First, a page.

GOOD

Forget Leaning In, It’s Time For Women To Push Back

Good news: You’re the boss. Bad news: You’re the boss

My promotion was cause for celebration for everyone but me. Friends clinked glasses at happy hour, and though I smiled over martinis, I felt dread. I’d worked so hard for my new title, but I already crammed my art into the nooks and crannies of the occasional free evening. For a (very) mild pay raise and resume-fattening responsibility, I’d be giving up more time and energy to do work that frankly bored me. Saying so aloud seemed like spitting on my privilege.

Only one person in my life understood my ambivalence: my father. The first in his family to go to college and land a gig that required pressed shirts and briefcases, he’s prone to waxing nostalgic about his college construction job, the one he took to pay off the tuition that was supposed to give him a “better” life. Laying bricks left his body sore and his mind unfettered; he missed knowing that when he put his hammer down for the day, his life was his own.

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Money

The Cure For Cyberchondria

Is the era of late-night symptom checking coming to a close?

I discovered I was dying on a random Tuesday morning at 2 a.m. Why else would my breasts be agonizingly swollen, sore, and squishy with funky little lumps when I was an otherwise healthy 20-something? These symptoms—combined with crushing fatigue—clearly, incontrovertibly indicated a swift-moving form of cancer, at least according to WebMD. As I searched around the health care website, headlines seemed to toggle from “Breast Pain: Should You Worry?” to “Breast Pain: You Should Worry.” Within moments, I’d joined a legion of other infirm insomniacs in their pajamas. Together, we were stoking our health anxiety by searching: Is that headache a brain tumor? Could that toe tingle be a sign of multiple sclerosis?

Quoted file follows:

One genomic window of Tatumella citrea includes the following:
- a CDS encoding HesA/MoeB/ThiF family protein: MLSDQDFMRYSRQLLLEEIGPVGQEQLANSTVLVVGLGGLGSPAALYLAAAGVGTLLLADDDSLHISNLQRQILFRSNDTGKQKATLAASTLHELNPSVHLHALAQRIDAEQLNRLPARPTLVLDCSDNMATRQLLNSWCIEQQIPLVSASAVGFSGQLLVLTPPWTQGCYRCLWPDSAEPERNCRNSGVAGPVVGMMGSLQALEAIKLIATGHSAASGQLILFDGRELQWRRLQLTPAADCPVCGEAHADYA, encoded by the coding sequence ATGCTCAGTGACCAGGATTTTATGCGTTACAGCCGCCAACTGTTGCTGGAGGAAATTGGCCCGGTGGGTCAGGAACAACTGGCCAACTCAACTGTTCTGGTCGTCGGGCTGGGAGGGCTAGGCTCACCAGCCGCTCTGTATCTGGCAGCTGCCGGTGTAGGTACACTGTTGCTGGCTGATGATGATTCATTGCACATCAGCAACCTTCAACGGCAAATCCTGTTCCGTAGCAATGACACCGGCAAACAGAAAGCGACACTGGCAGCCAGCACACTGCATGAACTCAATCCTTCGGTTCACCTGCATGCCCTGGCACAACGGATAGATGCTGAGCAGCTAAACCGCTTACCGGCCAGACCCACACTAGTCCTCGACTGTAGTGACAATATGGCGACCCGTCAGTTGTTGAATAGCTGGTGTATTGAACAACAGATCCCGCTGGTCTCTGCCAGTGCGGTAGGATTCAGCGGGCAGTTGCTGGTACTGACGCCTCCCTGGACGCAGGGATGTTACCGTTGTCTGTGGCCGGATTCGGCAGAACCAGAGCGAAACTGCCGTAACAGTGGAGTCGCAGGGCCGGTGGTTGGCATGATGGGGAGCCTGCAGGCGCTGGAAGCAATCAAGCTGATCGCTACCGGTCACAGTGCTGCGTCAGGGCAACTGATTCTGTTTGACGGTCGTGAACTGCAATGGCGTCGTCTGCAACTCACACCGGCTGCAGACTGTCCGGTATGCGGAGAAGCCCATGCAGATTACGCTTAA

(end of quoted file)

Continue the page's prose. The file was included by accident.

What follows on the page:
Twenty years ago, if you had a physical ailment you either made an appointment to visit a doctor or a decision to ignore it and move on. Then WebMD came along, aggregating all matters of medical information online and delivering it for free, sparking a whole new digital phenomenon: cyberchondria. For the millions of people who use the site, it serves as both education and entertainment (let’s be honest, talking yourself into having a potentially fatal illness is the equivalent of telling a scary story in the dark). But WebMD is also empowering, offering insights that can aid with a doctor visit, helping you brush up on relevant medical history and offering smart questions to ask.

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Features